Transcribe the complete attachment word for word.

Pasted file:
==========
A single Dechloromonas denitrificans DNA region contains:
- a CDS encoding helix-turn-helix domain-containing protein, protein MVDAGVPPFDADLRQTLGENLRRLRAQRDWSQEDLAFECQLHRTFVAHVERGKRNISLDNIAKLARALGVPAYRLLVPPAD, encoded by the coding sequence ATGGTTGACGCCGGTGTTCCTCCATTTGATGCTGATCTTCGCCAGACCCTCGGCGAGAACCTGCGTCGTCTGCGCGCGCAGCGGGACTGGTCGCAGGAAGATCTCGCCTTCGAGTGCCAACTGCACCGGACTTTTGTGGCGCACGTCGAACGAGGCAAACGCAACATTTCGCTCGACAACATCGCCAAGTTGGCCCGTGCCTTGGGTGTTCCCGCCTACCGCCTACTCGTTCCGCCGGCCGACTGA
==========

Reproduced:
A single Dechloromonas denitrificans DNA region contains:
- a CDS encoding helix-turn-helix domain-containing protein, protein MVDAGVPPFDADLRQTLGENLRRLRAQRDWSQEDLAFECQLHRTFVAHVERGKRNISLDNIAKLARALGVPAYRLLVPPAD, encoded by the coding sequence ATGGTTGACGCCGGTGTTCCTCCATTTGATGCTGATCTTCGCCAGACCCTCGGCGAGAACCTGCGTCGTCTGCGCGCGCAGCGGGACTGGTCGCAGGAAGATCTCGCCTTCGAGTGCCAACTGCACCGGACTTTTGTGGCGCACGTCGAACGAGGCAAACGCAACATTTCGCTCGACAACATCGCCAAGTTGGCCCGTGCCTTGGGTGTTCCCGCCTACCGCCTACTCGTTCCGCCGGCCGACTGA